27 October 2012

Indian Silverbill flock – Dhahran Hills

Whilst birding the local ‘patch’ I found a small flock of nine Indian Silverbills feeding on some grasses growing next to a small ditch near to the abandoned spray fields. The birds were initially located by their distinctive calls. They were associating with a small group of House Sparrows but after a while the House Sparrows left and only the Indian Silverbills remained. This is one of the largest groups of birds I have seen with the majority of sightings being pairs, or up to four birds, often flying over but occasionally perched in small bushes or trees. I have seen them in every month of the year excepting December and February. There has been some debate as to whether this species was originally from escaped cage birds or occurred naturally.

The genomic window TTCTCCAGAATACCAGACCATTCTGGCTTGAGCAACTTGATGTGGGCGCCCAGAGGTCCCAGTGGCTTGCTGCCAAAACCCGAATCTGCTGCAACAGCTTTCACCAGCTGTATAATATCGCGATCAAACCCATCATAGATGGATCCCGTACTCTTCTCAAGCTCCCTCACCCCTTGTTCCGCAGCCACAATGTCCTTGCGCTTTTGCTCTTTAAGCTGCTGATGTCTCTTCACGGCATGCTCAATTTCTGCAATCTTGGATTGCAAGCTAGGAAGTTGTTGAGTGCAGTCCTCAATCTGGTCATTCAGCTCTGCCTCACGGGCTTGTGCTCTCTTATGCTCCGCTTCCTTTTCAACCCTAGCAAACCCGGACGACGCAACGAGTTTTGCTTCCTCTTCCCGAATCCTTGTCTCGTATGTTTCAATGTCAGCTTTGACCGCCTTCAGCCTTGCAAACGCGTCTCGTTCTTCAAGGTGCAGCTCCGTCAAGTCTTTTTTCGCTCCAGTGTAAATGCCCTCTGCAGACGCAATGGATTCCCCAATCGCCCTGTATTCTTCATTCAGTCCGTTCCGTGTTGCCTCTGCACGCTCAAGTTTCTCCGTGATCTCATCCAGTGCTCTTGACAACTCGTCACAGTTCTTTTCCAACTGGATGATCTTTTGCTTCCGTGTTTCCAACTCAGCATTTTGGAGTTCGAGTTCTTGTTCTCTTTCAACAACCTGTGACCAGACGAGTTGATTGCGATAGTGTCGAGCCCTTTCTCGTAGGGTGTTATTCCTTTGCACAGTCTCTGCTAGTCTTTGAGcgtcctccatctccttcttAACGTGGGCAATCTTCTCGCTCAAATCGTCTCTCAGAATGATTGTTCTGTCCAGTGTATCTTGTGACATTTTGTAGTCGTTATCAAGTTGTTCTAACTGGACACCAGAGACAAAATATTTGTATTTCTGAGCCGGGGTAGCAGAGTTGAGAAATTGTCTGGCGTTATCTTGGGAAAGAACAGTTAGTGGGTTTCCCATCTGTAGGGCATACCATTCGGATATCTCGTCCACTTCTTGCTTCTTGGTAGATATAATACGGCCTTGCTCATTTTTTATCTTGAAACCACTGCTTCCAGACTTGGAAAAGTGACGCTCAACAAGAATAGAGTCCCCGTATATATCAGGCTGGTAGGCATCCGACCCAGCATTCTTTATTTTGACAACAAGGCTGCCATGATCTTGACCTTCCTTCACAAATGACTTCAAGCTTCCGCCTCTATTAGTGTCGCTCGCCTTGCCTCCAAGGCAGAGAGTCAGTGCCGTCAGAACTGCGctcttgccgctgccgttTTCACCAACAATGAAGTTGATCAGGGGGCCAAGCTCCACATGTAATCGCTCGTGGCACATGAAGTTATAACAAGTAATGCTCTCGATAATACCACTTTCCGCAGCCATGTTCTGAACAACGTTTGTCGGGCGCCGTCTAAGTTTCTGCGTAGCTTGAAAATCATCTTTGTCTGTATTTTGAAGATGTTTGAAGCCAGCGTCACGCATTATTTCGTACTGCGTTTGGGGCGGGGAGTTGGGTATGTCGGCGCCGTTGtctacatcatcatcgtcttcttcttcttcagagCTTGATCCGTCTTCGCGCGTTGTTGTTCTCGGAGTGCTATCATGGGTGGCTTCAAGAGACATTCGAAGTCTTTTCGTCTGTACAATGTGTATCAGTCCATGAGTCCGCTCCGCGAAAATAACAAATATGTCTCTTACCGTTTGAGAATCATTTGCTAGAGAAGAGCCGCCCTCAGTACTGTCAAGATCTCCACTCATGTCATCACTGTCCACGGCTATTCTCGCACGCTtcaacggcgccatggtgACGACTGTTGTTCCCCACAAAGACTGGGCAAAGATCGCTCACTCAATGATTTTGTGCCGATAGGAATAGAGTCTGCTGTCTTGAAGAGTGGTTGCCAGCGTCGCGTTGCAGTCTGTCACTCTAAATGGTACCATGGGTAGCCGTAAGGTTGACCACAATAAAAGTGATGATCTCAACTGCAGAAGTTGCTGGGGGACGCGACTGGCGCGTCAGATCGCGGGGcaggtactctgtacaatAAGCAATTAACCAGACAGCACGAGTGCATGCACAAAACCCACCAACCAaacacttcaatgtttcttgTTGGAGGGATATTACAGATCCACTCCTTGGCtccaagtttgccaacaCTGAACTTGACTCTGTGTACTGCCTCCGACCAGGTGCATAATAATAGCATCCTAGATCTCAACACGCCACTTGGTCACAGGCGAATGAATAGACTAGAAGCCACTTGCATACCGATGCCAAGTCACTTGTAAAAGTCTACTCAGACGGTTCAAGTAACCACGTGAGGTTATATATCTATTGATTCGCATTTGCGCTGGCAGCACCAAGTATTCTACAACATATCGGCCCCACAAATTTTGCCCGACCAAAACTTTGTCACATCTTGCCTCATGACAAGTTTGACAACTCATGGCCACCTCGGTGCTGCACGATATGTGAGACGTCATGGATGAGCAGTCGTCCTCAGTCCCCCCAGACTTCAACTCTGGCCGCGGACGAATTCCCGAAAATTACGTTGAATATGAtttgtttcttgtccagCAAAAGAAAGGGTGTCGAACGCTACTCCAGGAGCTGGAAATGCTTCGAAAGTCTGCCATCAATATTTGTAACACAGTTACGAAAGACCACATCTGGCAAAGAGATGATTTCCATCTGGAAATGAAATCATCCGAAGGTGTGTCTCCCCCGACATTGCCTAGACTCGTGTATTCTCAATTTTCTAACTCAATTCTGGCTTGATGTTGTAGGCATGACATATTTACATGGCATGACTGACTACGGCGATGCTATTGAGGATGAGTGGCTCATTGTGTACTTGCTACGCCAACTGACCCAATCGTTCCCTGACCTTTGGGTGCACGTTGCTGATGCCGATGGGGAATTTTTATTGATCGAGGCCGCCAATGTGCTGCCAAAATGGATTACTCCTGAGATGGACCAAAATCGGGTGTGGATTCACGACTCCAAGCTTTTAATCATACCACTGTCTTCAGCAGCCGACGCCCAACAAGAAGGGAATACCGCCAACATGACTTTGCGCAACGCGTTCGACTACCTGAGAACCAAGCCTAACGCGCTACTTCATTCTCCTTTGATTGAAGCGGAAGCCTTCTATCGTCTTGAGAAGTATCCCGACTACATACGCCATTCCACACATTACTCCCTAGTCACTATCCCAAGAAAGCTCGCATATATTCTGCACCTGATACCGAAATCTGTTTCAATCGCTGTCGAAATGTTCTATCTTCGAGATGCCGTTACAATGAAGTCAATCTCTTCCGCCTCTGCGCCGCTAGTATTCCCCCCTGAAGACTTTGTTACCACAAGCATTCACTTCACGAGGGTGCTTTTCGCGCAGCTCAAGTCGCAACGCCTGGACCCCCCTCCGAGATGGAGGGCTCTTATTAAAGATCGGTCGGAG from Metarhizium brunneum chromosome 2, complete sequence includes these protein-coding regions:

Birds were first noted in Dhahran in 1974 when up to 15 were seen occasionally with House Sparrows during April to December. These birds were considered as escapes as many were for sale in nearby Al-Khobar at the time. This may have in fact been the start of colonization of this species in the Eastern Province? A pair and another party of four were seen at the Dammam sewage works 23rd May 1980 which appeared wild. Numbers then started increasing with four at Dhahran 19th September until 18th October 1981 and six reappearing at the same site during January 1982. Twelve birds were present in an area of neglected cultivation on the outskirts of Dammam in July & August 1984 when a few were also seen in Dhahran. By 1988 small flocks of about ten birds had established themselves at a number of locations within the Saudi Aramco camp but breeding had not been established.  By the end of the 20th centuary breeding birds had been noted in many places in the Eastern Province with nest building recorded in every month of the year. Since this date small groups of birds are still to be found in the Saudi Aramco camp where they appear to be resident with groups occurring in the autumn presumably after breeding has occurred.